Francis Small Heritage Trust, Inc. v. Town of Limington

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Justia Opinion Summary

The Francis Small Heritage Trust, Inc. owned eleven parcels of land in the Town of Limington. The Trust requested tax abatement on its properties for the tax years 2009-2010, arguing that the properties should be granted tax-exempt status. The Town denied the Trust’s petitions. The State Board of Property Tax Review denied the Trust’s appeals, concluding that the Trust was not entitled to a tax exemption pursuant to 36 Me. Rev. Stat. 652(1)(A),(C) because its activities were “not restricted solely to benevolent and charitable purposes.” The superior court vacated the Board’s ruling, concluding that the Trust was entitled to a tax exemption as a benevolent and charitable institution. The Supreme Court affirmed, holding that, under the circumstances of this case, the Trust was entitled to a charitable exemption as a charitable and benevolent organization.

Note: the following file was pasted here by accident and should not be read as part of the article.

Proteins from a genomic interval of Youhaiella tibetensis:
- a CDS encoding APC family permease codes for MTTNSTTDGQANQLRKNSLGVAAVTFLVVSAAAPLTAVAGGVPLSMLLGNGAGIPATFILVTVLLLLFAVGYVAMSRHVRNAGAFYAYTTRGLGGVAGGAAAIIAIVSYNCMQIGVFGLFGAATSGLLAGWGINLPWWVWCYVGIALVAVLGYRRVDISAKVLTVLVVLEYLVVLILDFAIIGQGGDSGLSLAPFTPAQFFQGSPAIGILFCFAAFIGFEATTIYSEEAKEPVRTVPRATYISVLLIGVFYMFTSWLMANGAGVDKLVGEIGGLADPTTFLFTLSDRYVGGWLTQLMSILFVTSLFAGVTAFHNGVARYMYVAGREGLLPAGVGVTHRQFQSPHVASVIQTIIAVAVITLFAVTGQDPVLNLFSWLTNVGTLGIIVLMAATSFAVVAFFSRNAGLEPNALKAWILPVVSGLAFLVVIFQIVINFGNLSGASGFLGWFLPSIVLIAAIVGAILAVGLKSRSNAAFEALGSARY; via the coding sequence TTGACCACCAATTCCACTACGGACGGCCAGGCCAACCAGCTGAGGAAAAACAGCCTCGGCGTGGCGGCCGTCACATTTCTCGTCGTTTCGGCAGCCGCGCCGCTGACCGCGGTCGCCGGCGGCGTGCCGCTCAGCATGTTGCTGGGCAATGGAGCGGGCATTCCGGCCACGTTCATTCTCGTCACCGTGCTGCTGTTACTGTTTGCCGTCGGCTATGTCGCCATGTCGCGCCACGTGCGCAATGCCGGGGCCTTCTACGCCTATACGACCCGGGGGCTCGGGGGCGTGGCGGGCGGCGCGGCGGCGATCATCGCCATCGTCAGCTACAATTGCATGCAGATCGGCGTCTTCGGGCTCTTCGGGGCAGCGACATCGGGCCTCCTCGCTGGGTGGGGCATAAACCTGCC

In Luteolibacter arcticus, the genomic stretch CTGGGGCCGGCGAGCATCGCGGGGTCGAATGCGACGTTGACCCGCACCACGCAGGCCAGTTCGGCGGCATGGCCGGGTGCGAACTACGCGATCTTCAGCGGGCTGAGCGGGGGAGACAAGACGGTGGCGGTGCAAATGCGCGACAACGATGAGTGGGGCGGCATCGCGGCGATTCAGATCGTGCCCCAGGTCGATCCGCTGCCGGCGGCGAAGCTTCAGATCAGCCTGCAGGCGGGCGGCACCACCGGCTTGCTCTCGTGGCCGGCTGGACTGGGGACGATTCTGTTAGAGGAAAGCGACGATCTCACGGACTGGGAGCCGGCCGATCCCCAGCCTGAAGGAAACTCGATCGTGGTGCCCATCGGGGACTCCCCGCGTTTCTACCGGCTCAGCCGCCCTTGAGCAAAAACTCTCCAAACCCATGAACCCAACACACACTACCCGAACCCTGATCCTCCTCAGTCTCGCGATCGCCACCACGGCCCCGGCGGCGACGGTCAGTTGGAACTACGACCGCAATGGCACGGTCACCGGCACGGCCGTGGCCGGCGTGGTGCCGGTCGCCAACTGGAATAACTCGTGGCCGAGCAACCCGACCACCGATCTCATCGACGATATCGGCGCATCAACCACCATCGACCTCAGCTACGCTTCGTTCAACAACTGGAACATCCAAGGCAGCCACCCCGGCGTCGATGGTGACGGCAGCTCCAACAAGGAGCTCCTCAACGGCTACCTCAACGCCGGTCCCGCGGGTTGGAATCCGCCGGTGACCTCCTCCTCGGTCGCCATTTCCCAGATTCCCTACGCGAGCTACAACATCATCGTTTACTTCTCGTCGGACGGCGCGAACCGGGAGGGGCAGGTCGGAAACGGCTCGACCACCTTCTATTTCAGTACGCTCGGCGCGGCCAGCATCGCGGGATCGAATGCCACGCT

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MAINE SUPREME JUDICIAL COURT Decision: 2014 ME 102 Docket: Yor-13-511 Argued: May 15, 2014 Decided: August 7, 2014 Panel: Reporter of Decisions SAUFLEY, C.J., and ALEXANDER, SILVER, MEAD, GORMAN, and JABAR, JJ. FRANCIS SMALL HERITAGE TRUST, INC. v. TOWN OF LIMINGTON et al. SILVER, J. [¶1] The Town of Limington appeals from a judgment entered in the Superior Court (York County, Fritzsche, J.) vacating a decision of the State Board of Property Tax Review. The Town argues that (1) the Superior Court erred in vacating the Board s ruling that Francis Small Heritage Trust, Inc., is not entitled to a tax exemption as a benevolent and charitable institution pursuant to 36 M.R.S. § 652(1)(A), (C) (2013), and (2) the Board did not err in concluding that the Town correctly applied the [a]lternative valuation method of 36 M.R.S. § 1106-A(2) (2013) to the Trust s properties that are classified as open space land pursuant to Maine s Farm and Open Space Tax Law, 36 M.R.S. §§ 1101-1121 (2013).1 This 1 Various provisions of the Farm and Open Space Tax Law, including 36 M.R.S. § 1106-A (2013), have been amended since the 2009 and 2010 tax years at issue in this case. See, e.g., P.L. 2011, ch. 240, §§ 7-8 (effective Sept. 28, 2011) (codified as amended at 36 M.R.S. § 1109(1), (3) (2013)); P.L. 2011, ch. 618, §§ 6-7 (effective Aug. 30, 2012) (codified at 36 M.R.S. § 1106-A(2)-(3)). Those amendments do not affect this appeal. 2 opinion gives us the opportunity to review the real estate tax status of land fully devoted to conservation and free public access. Because we conclude that the Trust is entitled to a charitable exemption, we affirm the judgment. I. BACKGROUND [¶2] The following facts are drawn from the administrative record developed before the Board. The Trust owns eleven contiguous parcels of land on and near Sawyer Mountain in Limington. Three of the parcels have historically been taxed pursuant to the Maine Tree Growth Tax Law, 36 M.R.S. §§ 571 to 584-A (2013).2 The remaining eight parcels are classified as open space land pursuant to the Farm and Open Space Tax Law, 36 M.R.S. §§ 1101-1121. The open space properties are protected by third-party, forever-wild conservation easements, and some of the parcels are also further protected by easements held by the Department of Inland Fisheries and Wildlife as part of the Land for Maine s Future program. [¶3] The Trust s purposes are to conserve natural resources and to provide free public access to those natural resources. To that end, the Trust s properties are used and operated as conserved wildlife habitat, and are open to the public 365 days a year. Local schools use the properties for field trips and environmental 2 Various provisions of the Maine Tree Growth Tax Law have been amended since the 2009 and 2010 tax years at issue in this case. See, e.g., P.L. 2013, ch. 405, § A-23 (effective Oct. 9, 2013) (codified at 36 M.R.S. §§ 575-A, 577, 579, 581-F to 581-G (2013). Those amendments do not affect this appeal. 3 education. The Trust s land is also open for hunting, fishing, hiking, cross-country skiing, and snowmobiling. In addition, the Trust has engaged in other activities, such as sponsoring a Limington Boy Scout Troop, participating in a project with Maine Medical Center to research the risk of exposure to Lyme-diseasetransmitting deer ticks, and conducting a workshop on invasive plants. The Trust also holds a conservation easement on a commercial farm in the town of Parsonsfield. The Trust s Articles of Incorporation set forth the purposes of the Trust: The corporation is organized exclusively for charitable, educational, and scientific purposes within the meaning of Section 501(c)(3) of the Internal Revenue Code and Title 13-B of the Maine Revised Statutes. The nature of the activities to be conducted and the purposes to be promoted or carried out by the corporation are as follows: (a) The receipt and administration of property and funds for the promotion of conservation and preservation of the natural resources primarily in, but not limited to, the Towns of Cornish, Limerick and Limington, County of York, state of Maine for the benefit of the general public, including land and water resources, plant and animal life, and areas of scenic, agricultural, ecological or educational significance therein; (b) In conformity with the purposes set forth in this paragraph, the corporation shall accept by gift, devise or bequest, but may also obtain by purchase, lease, or otherwise, property and interests therein, including, but not limited to, developmental rights therein, and other property, real, personal or mixed, of historic, scenic, agricultural and natural significance. Other specific purposes of the corporation shall be to maintain open space and preserves for wildlife and plant life, protect appropriate uses such as logging, farming and other compatible commercial activities within specified areas and adjacent 4 areas, engage in and promote scientific study and education regarding natural resources, to demonstrate and teach the necessity of preserving our natural heritage by conservation and preservation so that future generations may enjoy it, and to protect and promote the utilization of properties for hunting, fishing, hiking, cross country skiing and other compatible uses. (Emphasis added.) [¶4] For tax purposes, the assessed value of open space land is governed by 36 M.R.S. § 1106-A, which provides that, if the assessor cannot determine the market price of the property, the assessor may employ an [a]lternative valuation method. Id. § 1106-A(1), (2). Pursuant to the alternative valuation method, [t]he assessor may reduce the ordinary assessed valuation of the land, without regard to conservation easement restrictions, by up to 95% if the land meets certain statutory criteria.3 Id. § 1106-A(2). Section 1106-A(2) further provides, 3 The statute provides in relevant part: The assessor may reduce the ordinary assessed valuation of the land, without regard to conservation easement restrictions and as reduced by the certified ratio, by the cumulative percentage reduction for which the land is eligible according to the following categories. A. All open space land is eligible for a reduction of 20%. B. Permanently protected open space land is eligible for the reduction set in paragraph A and an additional 30%. C. Forever wild open space land is eligible for the reduction set in paragraphs A and B and an additional 20%. D. Public access open space land is eligible for the applicable reduction set in paragraph A, B or C and an additional 25%. 5 however, that [n]otwithstanding this section, the value of forested open space land may not be reduced to less than the value it would have under [the Maine Tree Growth Tax Law], and the open space land valuation may not exceed just value as required under [36 M.R.S. § 701-A (2013)]. [¶5] In assessing the Trust s open space properties, the Town utilized the alternative valuation method. Because the Town s valuation of the properties, as reduced pursuant to section 1106-A(2)(A)-(D), fell below the value of the properties pursuant to the Maine Tree Growth Tax Law, the Town instead used the tree growth value. The Town did not have data regarding the mixture of trees for one of the Trust s open space parcels because it had never been enrolled in the tree growth program, so the Town instead used the full value of that parcel as reduced pursuant to section 1106-A(2)(A)-(D). [¶6] The Trust requested tax abatement on its eleven properties for the 2009 and 2010 tax years, contending that the properties should be granted tax-exempt status, and that, if the properties are not exempt, the Town overvalued the eight open space lots by misapplying the alternative valuation method set forth in 36 M.R.S. § 1106-A(2). The Town denied the Trust s petitions, and the Trust appealed to the Board. 36 M.R.S. § 1106-A(2)(A)-(D) (2013). Subsection (3) of the statute defines [p]ermanently protected open space, [f]orever wild open space, and [p]ublic access open space. 36 M.R.S. § 1106-A(3)(A)-(C). The Town does not dispute that the Trust s open space properties meet all of these criteria and are eligible for a 95% reduction in assessed value. 6 [¶7] The Board consolidated the Trust s appeals and held evidentiary hearings on July 19 and 20, 2011, and September 9, 2011. The Board received the testimony of several witnesses, including Richard Jarrett, the treasurer of the Trust and a member of its board of directors. Jarrett testified that the compatible commercial activities provision of the Trust s Articles of Incorporation permitted the Trust to engage in forestry. The Trust, Jarrett testified, plans to use its tree growth parcels for an educational program on sustainable tree harvesting, with any revenue flowing back into the Trust to be used in accordance with its purposes. Jarrett also testified that heavily encumbered conservation land is more of a financial liability than an asset, and that transfers of such property are generally for nominal value and often accompanied by a donation of stewardship funds for the maintenance of the property. [¶8] By a written decision dated August 22, 2012, the Board denied the Trust s appeals. The Board concluded that the Trust was not entitled to a tax exemption because its activities are not restricted solely to benevolent and charitable purposes. In reaching this conclusion, the Board relied on several facts: (1) the Trust s Articles of Incorporation permitted the Trust to engage in commercial activities such as farming and logging; (2) Jarrett, the Trust s treasurer, interpreted the commercial activities provision of the Articles to permit the Trust to engage in forestry; (3) three of the Trust s parcels were enrolled in the tree growth 7 program; and (4) the Trust own[s] a commercial farm in Parsonsfield. The Board also reasoned that the Trust s property could not be exempt because eight of the Trust s properties were classified as open space land and already enjoyed substantial tax relief, relying in part on Cushing Nature & Preservation Center v. Inhabitants of the Town of Cushing, No. Civ.A.CV99-059, 2001 WL 1729095, at *6 (Me. Super. Ct. May 30, 2001), vacated on other grounds, 2001 ME 149, 785 A.2d 342. [¶9] With respect to the valuation issue, the Board concluded that the plain language of section 1106-A(2) supported the Town s use of the tree growth value where the 95% reduction resulted in a value less than the tree growth value. The Board also rejected the Trust s argument that the fair market value of the properties was nominal due to restrictions on their use because the Board found Jarrett s unsupported testimony not persuasive and therefore insufficient to overcome the presumption that the assessors valuation is valid. [¶10] The Trust appealed the Board s decision to the Superior Court pursuant to M.R. Civ. P. 80C and 5 M.R.S. §§ 11001-11008 (2013). The Superior Court vacated the Board s decision, concluding that the Trust was entitled to a tax exemption as a benevolent and charitable institution. The court reasoned that the Trust s Articles of Incorporation permitted only the protection of logging, farming, and other compatible commercial activities, and did not actually authorize 8 the Trust to engage in them, and that any revenue derived by the Trust from such commercial activities was purely incidental. The court further reasoned that nothing in the Maine Tree Growth Tax Law or the Farm and Open Space Tax Law precluded exemption of the Trust s property as that of a benevolent and charitable institution. The court did not reach the issue of the Town s valuation of the Trust s open space properties. The Town timely appealed.4 II. DISCUSSION A. Standard of Review [¶11] Because the Superior Court acted in its appellate capacity, we review the decision of the Board directly without deference to the Superior Court s intermediate review. See Humboldt Field Research Inst. v. Town of Steuben, 2011 ME 130, ¶¶ 3-4, 36 A.3d 873; Mar. Energy v. Fund Ins. Review Bd., 2001 ME 45, ¶ 7, 767 A.2d 812. We review the Board s decision for abuse of discretion, errors of law, or findings not supported by the evidence. Mar. Energy, 2001 ME 45, ¶ 7, 767 A.2d 812. B. Analysis [¶12] As a general rule, all real estate in Maine is subject to taxation. 36 M.R.S. § 502 (2013); Hebron Acad., Inc. v. Town of Hebron, 2013 ME 15, ¶ 7, 4 Trust. Amici Maine Coast Heritage Trust and Land Trust Alliance, Inc., filed a brief in support of the 9 60 A.3d 774. Legislatively established state policy encouraging charitable use of land, however, establishes that an organization s property is exempt from taxation if (1) the organization claiming the exemption is organized and conducted exclusively for benevolent and charitable purposes, and (2) the property is owned and occupied or used solely for [the organization s] own purposes. 36 M.R.S. § 652(1)(A), (C)(1). Because the Town does not argue that the Trust does not own, occupy, and use the property in question solely for its own purposes, we address only whether the Trust is organized and conducted exclusively for benevolent and charitable purposes. Id. [¶13] Whether a purpose is benevolent and charitable within the meaning of section 652(1) is a question of law that we review de novo. Cushing Nature & Pres. Ctr. v. Town of Cushing, 2001 ME 149, ¶ 10, 785 A.2d 342. Because [t]axation is the rule and exemption the exception, Green Acre Baha i Inst. v. Town of Eliot, 150 Me. 350, 353, 110 A.2d 581 (Me. 1954), the burden is on the party seeking the exemption to prove that it falls unmistakably within the spirit and intent of the act creating the exemption, Hebron Acad., 2013 ME 15, ¶ 7, 60 A.3d 774 (quotation marks omitted). In cases where the charitable exemption is claimed, there must be a careful examination to determine whether in fact the institution is organized and conducting its operation for purely benevolent and charitable purposes in good faith, whether there is any 10 profit motive revealed or concealed, whether there is any pretense to avoid taxation, and whether any production of revenue is purely incidental to a dominant purpose which is benevolent and charitable. When these questions are answered favorably to the petitioner for exemption, the property may not be taxed. Christian Fellowship & Renewal Ctr. v. Town of Limington, 2006 ME 44, ¶ 17, 896 A.2d 287 (quoting Green Acre, 150 Me. at 354, 110 A.2d 581). [¶14] We have construed the word benevolent as synonymous with the word charitable. Id. ¶ 13. An activity or purpose is charitable if it is for the benefit of an indefinite number of persons, either by bringing their minds or hearts under the influence of education or religion, by relieving their bodies from disease, suffering, or constraint, by assisting them to establish themselves in life, or by erecting or maintaining public buildings or works or otherwise lessening the burdens of government. Id. ¶ 14 (quoting Episcopal Camp Found., Inc. v. Town of Hope, 666 A.2d 108, 110 (Me. 1995)). Part of the rationale for granting exemption for charitable institutions is that [a]ny institution which by its charitable activities relieves the government of part of [its] burden is conferring a pecuniary benefit upon the body politic, and in receiving exemption from taxation it is merely being given a quid pro quo for its services in providing something which otherwise the government would have to provide. Episcopal Camp, 666 A.2d at 110 (alterations in original) (quotation marks omitted). This quid pro quo factor, although not controlling, is one courts should consider in determining whether the charitable exemption applies. Christian 11 Fellowship, 2006 ME 44, ¶¶ 24, 35, 896 A.2d 287. Providing opportunities for even casual and limited group recreational and relaxation activities can constitute a quid pro quo because it provid[es] something that government would otherwise provide, through the government system of parks, public lands, and recreational facilities. Id. ¶ 37 (quotation marks omitted). [¶15] We have not directly addressed whether land conservation constitutes a charitable purpose within the meaning of section 652(1). See Cushing, 2001 ME 149, ¶ 15, 785 A.2d 342 (declining to reach the issue of whether land conservation or preservation, standing alone, could constitute a charitable use ). We have, however, considered whether wildlife refuges qualify for exemption. In Holbrook Island Sanctuary v. Inhabitants of the Town of Brooksville, 161 Me. 476, 477, 484, 214 A.2d 660 (Me. 1965), the plaintiff organization sought exemption of property it operated as a wildlife sanctuary or game preserve. Public access to the plaintiff s property was strictly limited: The corporation employed a full-time Warden . . . with an additional helper during the summer months and the hunting season. All persons wishing to enter the sanctuary were and are asked to register at the office and to apply to the Warden for permission to enter the sanctuary. Persons and organizations engaged in nature study were permitted in the Sanctuary accompanied by the Warden for the purpose of nature study, observation and photography. The public was directed not to enter the sanctuary for any other purpose. The Warden and his assistant were instructed to prohibit hunting in the area. 12 Id. at 480-81. The plaintiff blocked off existing access roads on the property, with the intention of permitting the roads to become overgrown and return to their natural state. Id. at 480. We concluded that the organization at issue was not charitable, because it was nothing in substance more than a game preserve, the purpose of which was plainly to benefit wild animals ; provided no benefit to the community or to the public ; and was contrary to public policy favoring state-regulated game management areas. Id. at 484-88; see also Silverman v. Town of Alton, 451 A.2d 103, 106 (Me. 1982) (holding that a wildlife refuge was not in and of itself . . . a scientific institution or organization pursuant to 36 M.R.S. § 652(1)(B) (2013), and that the incidental scientific objective to benefit the University of Maine by permitting use of the premises was insufficient to bring the property within the exemption). [¶16] The Town suggests that our holdings in Holbrook and Silverman control this case. Amici Maine Coast Heritage Trust and Land Trust Alliance, Inc., in turn, urge us to overrule or limit Holbrook, citing scholarly criticism of that decision. See Kirk G. Siegel, Comment, Weighing the Costs and Benefits of Property Tax Exemption: Nonprofit Organization Land Conservation, 49 Me. L. Rev. 399, 416 (1997) ( [Holbrook s] holding, that a benefit to wild animals did not equate to a benefit to the community and was therefore not 13 charitable, might be assessed differently by a court with a modern awareness of the public benefits of ecosystem preservation. ). [¶17] We conclude that both Holbrook and Silverman are distinguishable. Our holding in Holbrook was based on the absence of any benefit to the public of a game preserve operated in a manner that heavily restricted public access and was contrary to public policy. See Holbrook, 161 Me. at 480-81, 484-88, 214 A.2d 660. As we discuss further below, neither rationale applies here. Silverman is also inapposite, as it did not apply the exemption for benevolent and charitable organizations, but rather the exemption for scientific institutions. 451 A.2d at 105-06. [¶18] Appellate courts in several other jurisdictions have concluded that land conservation is a charitable purpose, at least when coupled with public access, or where conservation of the land otherwise confers a public benefit. See, e.g., Santa Catalina Island Conservancy v. Cnty. of L.A., 178 Cal. Rptr. 708, 716 (Ct. App. 1981) (concluding that nonprofit organizations formed and conducted for the purpose of preserving natural environments and recreational opportunities for the benefit of the public come within the term charitable as defined by the decisions of our Supreme Court by lessening the burdens of government ); Turner v. Trust for Pub. Land, 445 So. 2d 1124, 1124, 1126 (Fla. Dist. Ct. App. 1984) (holding that a nonprofit corporation s conservation of land in its natural state 14 entitled it to tax exemption pursuant to a Florida statute defining a charitable purpose as a function or service which is of such a community service that its discontinuance could legally result in the allocation of public funds for the continuance of the function or service (quotation marks omitted)); Pecos River Open Spaces, Inc. v. Cnty. of San Miguel, No. 30,865, 2013 WL 309847, at *5, *7 (N.M. Ct. App. Jan. 11, 2013) (holding that, owing to the substantial public benefit derived from conservation of the Property, conservation in this case constitutes a charitable purpose that qualifies the Property for a tax exemption pursuant to the New Mexico Constitution); Mohonk Trust v. Bd. of Assessors, 392 N.E.2d 876, 878-80 (N.Y. 1979) (concluding that a trust whose purpose was preservation of wilderness areas for the benefit of the public was entitled to exemption pursuant to statute exempting property used exclusively for religious, charitable, hospital, educational, moral or mental improvement of men, women or children or cemetery purposes (quotation marks omitted)); Little Miami, Inc. v. Kinney, 428 N.E.2d 859, 860 (Ohio 1981) (per curiam) (holding that an organization s restoration of an island to its natural state and continued efforts to preserve the island were in furtherance of charitable purposes and rendered the property exempt); see also Trustees of Vt. Wild Land Found. v. Town of Pittsford, 407 A.2d 174, 175-77 (Vt. 1979) (holding that land preserved in an undeveloped state was not exempt as a public, pious or charitable use[] where public access to 15 the land was strictly limited (quotation marks omitted)). Several of these holdings were based in part on legislative recognition of a public policy in favor of conservation. See Santa Catalina, 178 Cal. Rptr. at 716; Turner, 445 So. 2d at 1126; Pecos River, 2013 WL 309847, at *3-5. [¶19] Most recently, in New England Forestry Foundation, Inc. v. Board of Assessors of Hawley, 9 N.E.3d 310, 312-13 (Mass. 2014), the Supreme Judicial Court of Massachusetts held that a nonprofit land conservation organization was entitled to a tax exemption as a charitable organization. The organization s stated purpose was, in part, to create, foster, and support conservation, habitat, water resource, open space preservation, recreational, and other activities by promoting, supporting, and practicing forest management policies and techniques to increase the production of timber in an ecologically and economically prudent manner. Id. at 313 (quotation marks omitted). The property at issue was a 120-acre parcel abutting a state forest that the organization maintained in an undeveloped state using sustainable forestry practices and opened for public recreation. Id. at 313-14, 321, 325-26. The Massachusetts court concluded that the organization s purposes were charitable because the environmental benefits of holding land in its natural state inure[d] to an indefinite number of people, and because the organization lessen[ed] the burdens of government by assist[ing] the State in achieving its conservation policy goals. Id. at 320-23. 16 [¶20] There can be little doubt that the Legislature has enunciated a strong public policy in favor of the protection and conservation of the natural resources and scenic beauty of Maine. For example, 38 M.R.S. § 480-A (2013) states: The Legislature finds and declares that the State s rivers and streams, great ponds, fragile mountain areas, freshwater wetlands, significant wildlife habitat, coastal wetlands and coastal sand dunes systems are resources of state significance. These resources have great scenic beauty and unique characteristics, unsurpassed recreational, cultural, historical and environmental value of present and future benefit to the citizens of the State and that uses are causing the rapid degradation and, in some cases, the destruction of these critical resources, producing significant adverse economic and environmental impacts and threatening the health, safety and general welfare of the citizens of the State. .... The Legislature further finds and declares that the cumulative effect of frequent minor alterations and occasional major alterations of these resources poses a substantial threat to the environment and economy of the State and its quality of life. See also 5 M.R.S. § 6200 (2013) (finding that the continued availability of public access to [outdoor] recreation opportunities and the protection of the scenic and natural environment are essential for preserving the State s high quality of life and that the public interest in the future quality and availability for all Maine people of lands for recreation and conservation is best served by significant additions of lands to the public domain ); 30-A M.R.S. § 4312(3)(F) (2013) (identifying the protection of critical natural resources, including without 17 limitation, wetlands, wildlife and fisheries habitat, sand dunes, shorelands, scenic vistas and unique natural areas as a state goal). In creating the Land for Maine s Future program, the Legislature declared that the future social and economic well-being of the citizens of this State depends upon maintaining the quality and availability of natural areas for recreation, hunting and fishing, conservation, wildlife habitat, vital ecologic functions and scenic beauty and that the State, as the public s trustee, has a responsibility and a duty to pursue an aggressive and coordinated policy to assure that this Maine heritage is passed on to future generations. 5 M.R.S. § 6200 (emphasis added). The Legislature also recognized the important role played by conservation organizations in achieving these goals. See id. (finding that Maine s private, nonprofit organizations . . . have made significant contributions to the protection of the State s natural areas and . . . should be encouraged to further expand and coordinate their efforts ). [¶21] Against this legal backdrop, we consider whether the Trust is organized and conducted for benevolent and charitable purposes pursuant to Maine law. The Trust s purpose is to conserve natural resources for the benefit of the public. The Trust has opened its properties to the public year-round, free of charge, and permits school field trips, hunting, fishing, hiking, cross-country skiing, and snowmobiling. As the Superior Court determined, the Trust essentially operates its properties in the manner of a state park in the Sawyer Mountain region. In doing so, the Trust assists the state in achieving its conservation goals, see, e.g., 18 5 M.R.S. § 6200; 30-A M.R.S. § 4312(3)(F); 38 M.R.S. § 480-A, and provid[es] something that government would otherwise provide, through the government system of parks, public lands, and recreational facilities, Christian Fellowship, 2006 ME 44, ¶ 37, 896 A.2d 287 (quotation marks omitted). We therefore hold that, under the circumstances of this case, the Trust is organized and conducted for benevolent and charitable purposes within the meaning of section 652(1)(C)(1). [¶22] The Board reached the opposite conclusion in part because the Trust s Articles of Incorporation permit it to engage in appropriate uses such as logging, farming and other compatible commercial activities. It also found that the Trust owned a commercial farm in Parsonsfield. We are not persuaded by this analysis. The Trust s Articles of Incorporation state, amongst a list of purposes, that [o]ther specific purposes of the corporation shall be to . . . protect appropriate uses such as logging, farming and other compatible commercial activities within specified areas and adjacent areas. 5 (Emphasis added.) Moreover, there was no evidence that the Trust owns a commercial farm; rather, the testimony indicated that the Trust holds a conservation easement on a farm 5 The Trust s treasurer did testify that the compatible commercial activities language in the Trust s Articles of Incorporation permitted the Trust to engage in forestry. Even if we assume that the Articles of Incorporation do permit the Trust to engage in forestry and that such use would be nonexempt in the circumstances of this case, we have made clear that incidental, nonexempt use of property will not render the property ineligible for exemption. See Hebron Acad., Inc. v. Town of Hebron, 2013 ME 15, ¶¶ 20-26, 60 A.3d 774. A logical corollary to that holding is that an organization s incorporating documents may authorize the organization to engage in such incidental use without destroying the exemption. See id. 19 property in Parsonsfield, protecting the property from further development. The treasurer of the Trust testified that the Trust plans to harvest its tree growth parcels, but only as part of an educational program on sustainable tree harvesting, with any revenue flowing back into the Trust to be used in accordance with its purposes. An educational program on sustainable forestry is consistent with the Trust s charitable purposes. See 36 M.R.S. §§ 563-564, 572 (2013) (declaring encouragement of operation of forest land on a sustained yield basis as the public policy of Maine). [¶23] The Board also based its conclusion that the Trust is not entitled to exemption on the reasoning that the Legislature has already provided tax relief for open space land pursuant to the Farm and Open Space Tax Law, 36 M.R.S. §§ 1101-1121, citing the reasoning of Cushing, 2001 WL 1729095, at *6. Likewise, the Town argues that the Legislature, in enacting the Farm and Open Space Tax Law, intended it to be the exclusive method of taxing open space land. [¶24] This reasoning does not withstand scrutiny. The charitable exemption now codified in section 652(1) is well established in Maine law, tracing its origins back to the 1800s. See Hebron Acad., 2013 ME 15, ¶¶ 14-15, 60 A.3d 774. Nothing in the language or legislative history of the Farm and Open Space Tax Law, originally enacted in 1971, see P.L. 1971, ch. 548 (effective Sept. 23, 1971), indicates any intent to preempt or otherwise displace this longstanding exemption 20 in the context of land conservation. Although the Farm and Open Space Tax Law provides that [t]he assessor shall determine whether the land is open space land, and that, if so, that land must be classified as open space land and subject to taxation under this subchapter, 36 M.R.S. § 1109(3) (emphasis added), that provision only comes into effect upon the landowner s election to apply for taxation pursuant to the statute, id. § 1103 (emphasis added). The Legislature, in other words, specifically made the application of the Farm and Open Space Tax Law voluntary on the part of the taxpayer. That the statute s valuation methodology recognizes and adjusts for the restricted nature of open space land, see id. § 1106-A, does not demonstrate legislative intent to tax such land when it is owned and used by a charitable institution. [¶25] The Farm and Open Space Tax Law and the charitable exemption are distinct in their scope and purpose. The Farm and Open Space Tax Law describes its purpose as follows: It is declared that it is in the public interest to encourage the preservation of farmland and open space land in order to maintain a readily available source of food and farm products close to the metropolitan areas of the State to conserve the State s natural resources and to provide for the welfare and happiness of the inhabitants of the State, that it is in the public interest to prevent the forced conversion of farmland and open space land to more intensive uses as the result of economic pressures caused by the assessment thereof for purposes of property taxation at values incompatible with their preservation as such farmland and open space land, and that the 21 necessity in the public interest of the enactment of this subchapter is a matter of legislative determination. 36 M.R.S. § 1101. In contrast with the specific, conservationist purposes of the Farm and Open Space Tax Law, the charitable exemption seeks to encourage all activities that are for the benefit of an indefinite number of persons and lessen[] the burdens of government by providing services in which the state has a genuine interest. See Christian Fellowship, 2006 ME 44, ¶¶ 14, 23, 896 A.2d 287 (quotation marks omitted) (defining charitable and noting a legislative study indicating that the original purposes of the charitable exemption were to promote not only providing services in lieu of government services, but also providing a service in which the state has a genuine interest (quotation marks omitted)); see also New England Forestry Found., 9 N.E.3d at 316 (noting that Massachusetts s charitable exemption does not seek to encourage charitable organizations to pursue particular substantive policy goals or charitable activities, but rather exempts certain property from taxation on the theory that property held for philanthropic, charitable, religious, or other quasi public purposes in fact helps to relieve the burdens of government ). [¶26] Although some of the factors by which the Farm and Open Space Tax Law defines open space land could be relevant in the application of the charitable exemption, see 36 M.R.S. §§ 1102(6), 1109(3), open space land may be held by an 22 individual or entity that does not qualify for a charitable exemption for any number of reasons, see, e.g., id. § 652(1)(A) (requiring that an organization be incorporated by this State in order to be entitled to exemption as a charitable institution); Nature Conservancy of the Pine Tree State, Inc. v. Town of Bristol, 385 A.2d 39, 43 (Me. 1978) ( Land held in its natural state does not become tax exempt by transfer to a charitable institution where the grantor retains the rights to access, passage or custodianship, more particularly since these tend to be the only private rights of ownership exercised while land is privately being held in its natural state. ). That the two statutes might overlap in their application to a particular taxpayer does not indicate legislative intent that one statute preempt the other. See New England Forestry Found., 9 N.E.3d at 315-16 (holding that a Massachusetts statute providing tax incentives for owners of undeveloped forest land did not preempt the Massachusetts charitable exemption statute because the statutes served distinct purposes and contained no language indicating that they were mutually exclusive). [¶27] The Town correctly notes that when two statutes are in conflict, we favor the application of a specific statutory provision over the application of a more general provision. Cent. Me. Power Co. v. Devereux Marine, Inc., 2013 ME 37, ¶ 22, 68 A.3d 1262. We will not, however, read into the exemption statute and the Farm and Open Space Tax Law a conflict where none exists. See 23 Fernald v. Shaw s Supermarkets, Inc., 2008 ME 81, ¶ 19, 946 A.2d 395; Yeadon Fabric Domes, Inc. v. Me. Sports Complex, LLC, 2006 ME 85, ¶ 20, 901 A.2d 200. C. Conclusion [¶28] Under the circumstances of this case, the Trust is entitled to exemption as a charitable and benevolent organization. Because we conclude that the Trust s property is exempt, we do not reach the issue of valuation. The entry is: Judgment of the Superior Court vacating the decision of the State Board of Property Tax Review affirmed. On the briefs: Leah B. Rachin, Esq., Bergen & Parkinson, LLC, Kennebunk, for appellant Town of Limington David A. Lourie, Esq., Portland, for appellee The Francis Small Heritage Trust, Inc. Karin Marchetti-Ponte, Esq., Maine Coast Heritage Trust, Mount Desert, and Robert H. Levin, Esq., Portland, for amici curiae Maine Coast Heritage Trust and Land Trust Alliance, Inc. At oral argument: Leah B. Rachin, Esq., for appellant Town of Limington David A. Lourie, Esq., for appellee The Francis Small Heritage Trust, Inc. 24 Karin Marchetti-Ponte, Esq., for amici curiae Maine Coast Heritage Trust and Land Trust Alliance, Inc. York County Superior Court docket number AP-12-41 FOR CLERK REFERENCE ONLY